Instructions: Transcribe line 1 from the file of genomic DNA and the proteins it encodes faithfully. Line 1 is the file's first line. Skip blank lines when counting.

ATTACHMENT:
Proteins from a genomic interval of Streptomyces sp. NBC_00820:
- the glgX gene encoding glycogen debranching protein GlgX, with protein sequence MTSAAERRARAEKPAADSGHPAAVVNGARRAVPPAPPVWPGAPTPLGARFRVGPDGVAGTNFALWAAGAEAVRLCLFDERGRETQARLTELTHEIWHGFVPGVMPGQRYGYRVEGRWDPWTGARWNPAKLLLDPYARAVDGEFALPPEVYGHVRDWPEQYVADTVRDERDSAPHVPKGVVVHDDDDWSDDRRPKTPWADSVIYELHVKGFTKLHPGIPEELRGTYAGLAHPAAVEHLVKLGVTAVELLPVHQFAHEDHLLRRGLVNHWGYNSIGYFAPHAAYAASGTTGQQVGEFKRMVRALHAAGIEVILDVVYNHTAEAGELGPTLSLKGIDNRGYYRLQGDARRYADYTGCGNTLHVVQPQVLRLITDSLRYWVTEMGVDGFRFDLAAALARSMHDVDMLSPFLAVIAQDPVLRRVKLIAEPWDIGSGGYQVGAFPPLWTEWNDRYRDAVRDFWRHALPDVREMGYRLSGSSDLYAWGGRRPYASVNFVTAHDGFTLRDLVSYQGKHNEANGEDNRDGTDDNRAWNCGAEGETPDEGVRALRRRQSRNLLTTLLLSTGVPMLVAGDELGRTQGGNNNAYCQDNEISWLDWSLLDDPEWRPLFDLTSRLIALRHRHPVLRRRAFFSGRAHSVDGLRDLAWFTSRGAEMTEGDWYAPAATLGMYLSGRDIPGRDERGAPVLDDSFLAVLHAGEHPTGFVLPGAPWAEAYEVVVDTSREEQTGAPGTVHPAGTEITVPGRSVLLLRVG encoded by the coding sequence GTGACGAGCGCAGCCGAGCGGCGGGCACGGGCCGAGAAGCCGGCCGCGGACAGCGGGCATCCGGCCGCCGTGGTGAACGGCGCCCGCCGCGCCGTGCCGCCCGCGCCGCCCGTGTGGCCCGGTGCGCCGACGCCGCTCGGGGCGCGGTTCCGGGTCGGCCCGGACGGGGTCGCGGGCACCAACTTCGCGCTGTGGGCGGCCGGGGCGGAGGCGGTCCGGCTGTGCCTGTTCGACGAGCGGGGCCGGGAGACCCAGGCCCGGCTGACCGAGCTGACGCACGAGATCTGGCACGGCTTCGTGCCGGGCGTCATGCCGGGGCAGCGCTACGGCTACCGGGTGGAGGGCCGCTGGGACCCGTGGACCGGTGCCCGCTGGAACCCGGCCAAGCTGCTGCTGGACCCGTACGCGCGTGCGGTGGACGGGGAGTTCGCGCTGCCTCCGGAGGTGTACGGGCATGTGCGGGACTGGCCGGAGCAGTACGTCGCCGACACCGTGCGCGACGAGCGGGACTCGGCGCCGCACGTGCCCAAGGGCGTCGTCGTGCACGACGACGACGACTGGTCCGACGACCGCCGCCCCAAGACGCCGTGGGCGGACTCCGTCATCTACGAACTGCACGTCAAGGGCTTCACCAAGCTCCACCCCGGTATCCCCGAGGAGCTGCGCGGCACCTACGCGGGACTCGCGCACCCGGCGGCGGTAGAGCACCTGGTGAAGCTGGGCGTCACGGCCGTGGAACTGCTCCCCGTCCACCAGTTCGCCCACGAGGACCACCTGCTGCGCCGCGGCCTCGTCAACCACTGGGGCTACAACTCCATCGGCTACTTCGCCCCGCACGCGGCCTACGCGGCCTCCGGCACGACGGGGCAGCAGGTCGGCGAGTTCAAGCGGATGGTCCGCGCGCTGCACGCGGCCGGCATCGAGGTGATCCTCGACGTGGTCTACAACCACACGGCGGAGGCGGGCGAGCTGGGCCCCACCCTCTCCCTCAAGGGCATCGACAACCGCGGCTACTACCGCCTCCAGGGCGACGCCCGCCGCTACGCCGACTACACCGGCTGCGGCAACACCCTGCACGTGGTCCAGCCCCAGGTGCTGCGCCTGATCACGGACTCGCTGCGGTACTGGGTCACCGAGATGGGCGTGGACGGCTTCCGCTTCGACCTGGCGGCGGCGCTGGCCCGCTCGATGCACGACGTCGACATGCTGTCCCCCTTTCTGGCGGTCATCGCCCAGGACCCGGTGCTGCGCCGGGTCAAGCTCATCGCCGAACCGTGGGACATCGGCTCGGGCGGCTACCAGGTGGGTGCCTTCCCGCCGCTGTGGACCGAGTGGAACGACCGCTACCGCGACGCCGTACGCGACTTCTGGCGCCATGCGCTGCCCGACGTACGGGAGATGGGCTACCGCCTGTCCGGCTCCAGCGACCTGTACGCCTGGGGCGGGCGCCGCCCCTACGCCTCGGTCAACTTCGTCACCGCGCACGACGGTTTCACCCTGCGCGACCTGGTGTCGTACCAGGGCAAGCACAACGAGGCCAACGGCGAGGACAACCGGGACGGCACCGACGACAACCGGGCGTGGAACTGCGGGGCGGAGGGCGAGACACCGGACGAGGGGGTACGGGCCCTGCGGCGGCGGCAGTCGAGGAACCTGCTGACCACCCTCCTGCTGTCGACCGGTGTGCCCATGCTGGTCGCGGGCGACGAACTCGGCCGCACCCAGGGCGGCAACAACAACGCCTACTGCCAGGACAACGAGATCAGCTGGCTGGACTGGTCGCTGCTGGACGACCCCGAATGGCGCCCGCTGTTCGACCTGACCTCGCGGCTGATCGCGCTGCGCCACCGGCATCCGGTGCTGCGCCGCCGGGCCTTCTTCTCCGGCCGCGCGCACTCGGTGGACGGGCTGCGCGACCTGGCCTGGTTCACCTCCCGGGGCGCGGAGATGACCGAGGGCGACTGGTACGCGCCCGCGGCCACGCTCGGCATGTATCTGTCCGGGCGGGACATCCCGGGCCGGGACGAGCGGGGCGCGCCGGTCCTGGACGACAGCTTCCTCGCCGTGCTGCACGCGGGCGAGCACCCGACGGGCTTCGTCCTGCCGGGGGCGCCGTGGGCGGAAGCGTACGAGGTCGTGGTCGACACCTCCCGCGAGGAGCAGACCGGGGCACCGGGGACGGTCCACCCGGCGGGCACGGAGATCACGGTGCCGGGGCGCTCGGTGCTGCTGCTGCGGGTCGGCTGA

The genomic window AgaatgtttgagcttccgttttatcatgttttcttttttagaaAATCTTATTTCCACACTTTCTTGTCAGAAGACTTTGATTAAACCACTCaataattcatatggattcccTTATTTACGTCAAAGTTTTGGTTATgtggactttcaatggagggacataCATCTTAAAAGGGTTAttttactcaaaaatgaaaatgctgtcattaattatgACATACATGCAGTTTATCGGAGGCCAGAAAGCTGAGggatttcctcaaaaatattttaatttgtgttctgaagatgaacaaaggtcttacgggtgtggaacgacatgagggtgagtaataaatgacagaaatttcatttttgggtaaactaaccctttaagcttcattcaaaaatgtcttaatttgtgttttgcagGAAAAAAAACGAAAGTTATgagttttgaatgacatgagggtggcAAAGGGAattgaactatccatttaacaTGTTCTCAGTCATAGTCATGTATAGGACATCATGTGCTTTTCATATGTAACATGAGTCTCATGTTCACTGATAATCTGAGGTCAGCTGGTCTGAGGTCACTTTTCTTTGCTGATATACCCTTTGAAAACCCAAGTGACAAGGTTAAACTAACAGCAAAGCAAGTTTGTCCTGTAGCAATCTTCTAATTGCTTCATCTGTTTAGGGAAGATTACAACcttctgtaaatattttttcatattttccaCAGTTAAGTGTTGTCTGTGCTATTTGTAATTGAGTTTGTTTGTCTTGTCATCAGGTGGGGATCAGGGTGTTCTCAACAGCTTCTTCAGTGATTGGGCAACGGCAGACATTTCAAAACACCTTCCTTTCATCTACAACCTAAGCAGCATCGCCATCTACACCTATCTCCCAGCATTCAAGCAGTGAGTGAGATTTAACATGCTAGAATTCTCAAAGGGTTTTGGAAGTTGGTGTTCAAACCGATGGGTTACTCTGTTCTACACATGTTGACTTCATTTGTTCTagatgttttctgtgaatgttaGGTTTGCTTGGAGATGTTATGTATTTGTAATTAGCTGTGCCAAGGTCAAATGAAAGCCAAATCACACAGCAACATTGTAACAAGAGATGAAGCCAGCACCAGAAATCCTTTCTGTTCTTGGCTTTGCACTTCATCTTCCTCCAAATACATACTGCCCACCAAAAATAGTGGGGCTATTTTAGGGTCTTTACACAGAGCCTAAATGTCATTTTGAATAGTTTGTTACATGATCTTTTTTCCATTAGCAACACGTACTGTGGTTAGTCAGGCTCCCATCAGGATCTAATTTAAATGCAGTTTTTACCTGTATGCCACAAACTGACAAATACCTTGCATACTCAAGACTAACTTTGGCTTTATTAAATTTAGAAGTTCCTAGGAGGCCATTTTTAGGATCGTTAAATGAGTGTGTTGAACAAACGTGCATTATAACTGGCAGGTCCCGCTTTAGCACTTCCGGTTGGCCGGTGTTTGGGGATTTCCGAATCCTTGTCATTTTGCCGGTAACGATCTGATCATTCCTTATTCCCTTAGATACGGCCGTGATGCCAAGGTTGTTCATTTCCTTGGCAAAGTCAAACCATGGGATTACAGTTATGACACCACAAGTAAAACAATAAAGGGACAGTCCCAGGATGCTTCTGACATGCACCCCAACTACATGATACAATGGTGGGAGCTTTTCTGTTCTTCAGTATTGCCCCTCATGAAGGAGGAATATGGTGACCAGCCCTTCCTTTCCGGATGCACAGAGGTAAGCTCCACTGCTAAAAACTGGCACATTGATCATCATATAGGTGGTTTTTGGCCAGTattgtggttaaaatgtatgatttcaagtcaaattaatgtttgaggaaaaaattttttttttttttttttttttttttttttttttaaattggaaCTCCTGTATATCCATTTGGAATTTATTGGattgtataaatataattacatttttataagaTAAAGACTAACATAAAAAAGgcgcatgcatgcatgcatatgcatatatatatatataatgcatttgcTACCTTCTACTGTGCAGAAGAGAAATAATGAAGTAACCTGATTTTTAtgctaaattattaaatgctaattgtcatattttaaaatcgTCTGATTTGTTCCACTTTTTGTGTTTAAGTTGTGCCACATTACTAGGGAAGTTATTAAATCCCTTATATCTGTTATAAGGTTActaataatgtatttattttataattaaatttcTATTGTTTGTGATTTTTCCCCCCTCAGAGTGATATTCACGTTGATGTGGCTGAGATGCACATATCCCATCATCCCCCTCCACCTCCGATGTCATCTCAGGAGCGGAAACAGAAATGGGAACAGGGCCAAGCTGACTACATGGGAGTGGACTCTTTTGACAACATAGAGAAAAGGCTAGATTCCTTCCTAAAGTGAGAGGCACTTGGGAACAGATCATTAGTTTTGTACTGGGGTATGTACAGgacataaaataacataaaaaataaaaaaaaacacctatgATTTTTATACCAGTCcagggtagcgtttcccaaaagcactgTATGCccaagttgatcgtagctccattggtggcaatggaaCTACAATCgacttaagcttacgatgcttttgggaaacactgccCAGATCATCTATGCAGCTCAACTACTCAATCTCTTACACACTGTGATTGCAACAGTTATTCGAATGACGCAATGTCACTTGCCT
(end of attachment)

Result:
Proteins from a genomic interval of Streptomyces sp. NBC_00820: